Australia markets closed
  • ALL ORDS

    7,726.80
    -1.70 (-0.02%)
     
  • ASX 200

    7,415.50
    +0.10 (+0.00%)
     
  • AUD/USD

    0.7468
    -0.0003 (-0.04%)
     
  • OIL

    83.98
    +1.48 (+1.79%)
     
  • GOLD

    1,793.10
    +11.20 (+0.63%)
     
  • BTC-AUD

    81,802.45
    -3,846.93 (-4.49%)
     
  • CMC Crypto 200

    1,453.34
    -49.69 (-3.31%)
     
  • AUD/EUR

    0.6407
    -0.0015 (-0.23%)
     
  • AUD/NZD

    1.0428
    -0.0004 (-0.04%)
     
  • NZX 50

    13,093.24
    -32.74 (-0.25%)
     
  • NASDAQ

    15,355.07
    -134.52 (-0.87%)
     
  • FTSE

    7,204.55
    +14.25 (+0.20%)
     
  • Dow Jones

    35,677.02
    +73.94 (+0.21%)
     
  • DAX

    15,542.98
    +70.42 (+0.46%)
     
  • Hang Seng

    26,126.93
    +109.40 (+0.42%)
     
  • NIKKEI 225

    28,804.85
    +96.27 (+0.34%)
     

NZX (NZSE:NZX) Has Affirmed Its Dividend Of NZ$0.035

  • Oops!
    Something went wrong.
    Please try again later.
·2-min read
In this article:
  • Oops!
    Something went wrong.
    Please try again later.

NZX Limited (NZSE:NZX) will pay a dividend of NZ$0.035 on the 24th of September. The dividend yield will be 3.9% based on this payment which is still above the industry average.

See our latest analysis for NZX

NZX Doesn't Earn Enough To Cover Its Payments

While it is great to have a strong dividend yield, we should also consider whether the payment is sustainable. Before making this announcement, the company's dividend was much higher than its earnings. This situation certainly isn't ideal, and could place significant strain on the balance sheet if it continues.

Over the next year, EPS is forecast to expand by 9.5%. Assuming the dividend continues along recent trends, we think the payout ratio could reach 114%, which probably can't continue putting some pressure on the balance sheet.

historic-dividend
historic-dividend

Dividend Volatility

The company's dividend history has been marked by instability, with at least 1 cut in the last 10 years. Since 2011, the dividend has gone from NZ$0.032 to NZ$0.061. This means that it has been growing its distributions at 6.6% per annum over that time. A reasonable rate of dividend growth is good to see, but we're wary that the dividend history is not as solid as we'd like, having been cut at least once.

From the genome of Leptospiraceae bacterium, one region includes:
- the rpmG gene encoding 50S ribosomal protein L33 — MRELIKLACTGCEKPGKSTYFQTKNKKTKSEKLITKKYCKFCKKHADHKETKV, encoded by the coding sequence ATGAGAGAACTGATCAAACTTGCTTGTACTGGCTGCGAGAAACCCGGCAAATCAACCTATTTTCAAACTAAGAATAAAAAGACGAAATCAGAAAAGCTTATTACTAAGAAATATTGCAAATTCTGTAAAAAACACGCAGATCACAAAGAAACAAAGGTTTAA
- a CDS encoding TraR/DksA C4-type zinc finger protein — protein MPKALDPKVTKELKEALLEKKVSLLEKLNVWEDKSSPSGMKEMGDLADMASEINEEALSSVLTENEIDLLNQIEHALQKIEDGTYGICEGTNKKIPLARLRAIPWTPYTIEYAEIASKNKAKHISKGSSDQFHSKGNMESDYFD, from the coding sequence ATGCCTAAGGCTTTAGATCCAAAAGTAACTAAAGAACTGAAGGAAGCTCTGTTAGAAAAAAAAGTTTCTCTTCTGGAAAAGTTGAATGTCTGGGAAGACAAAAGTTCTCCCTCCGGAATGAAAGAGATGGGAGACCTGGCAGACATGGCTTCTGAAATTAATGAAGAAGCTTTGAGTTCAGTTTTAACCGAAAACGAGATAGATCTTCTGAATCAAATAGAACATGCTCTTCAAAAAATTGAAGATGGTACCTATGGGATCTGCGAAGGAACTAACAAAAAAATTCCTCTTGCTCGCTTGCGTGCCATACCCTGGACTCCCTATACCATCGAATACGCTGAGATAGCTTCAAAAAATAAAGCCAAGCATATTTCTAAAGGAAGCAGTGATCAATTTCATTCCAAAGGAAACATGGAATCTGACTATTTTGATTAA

NZX Might Find It Hard To Grow Its Dividend

Growing earnings per share could be a mitigating factor when considering the past fluctuations in the dividend. NZX has seen EPS rising for the last five years, at 10% per annum. While EPS is growing at a decent rate, but future growth could be limited by the amount of earnings being paid out to shareholders.

The Dividend Could Prove To Be Unreliable

Overall, it's nice to see a consistent dividend payment, but we think that longer term, the current level of payment might be unsustainable. Strong earnings growth means NZX has the potential to be a good dividend stock in the future, despite the current payments being at elevated levels. This company is not in the top tier of income providing stocks.

Investors generally tend to favour companies with a consistent, stable dividend policy as opposed to those operating an irregular one. At the same time, there are other factors our readers should be conscious of before pouring capital into a stock. Case in point: We've spotted 2 warning signs for NZX (of which 1 makes us a bit uncomfortable!) you should know about. If you are a dividend investor, you might also want to look at our curated list of high performing dividend stock.

This article by Simply Wall St is general in nature. We provide commentary based on historical data and analyst forecasts only using an unbiased methodology and our articles are not intended to be financial advice. It does not constitute a recommendation to buy or sell any stock, and does not take account of your objectives, or your financial situation. We aim to bring you long-term focused analysis driven by fundamental data. Note that our analysis may not factor in the latest price-sensitive company announcements or qualitative material. Simply Wall St has no position in any stocks mentioned.

Have feedback on this article? Concerned about the content? Get in touch with us directly. Alternatively, email editorial-team (at) simplywallst.com.

Our goal is to create a safe and engaging place for users to connect over interests and passions. In order to improve our community experience, we are temporarily suspending article commenting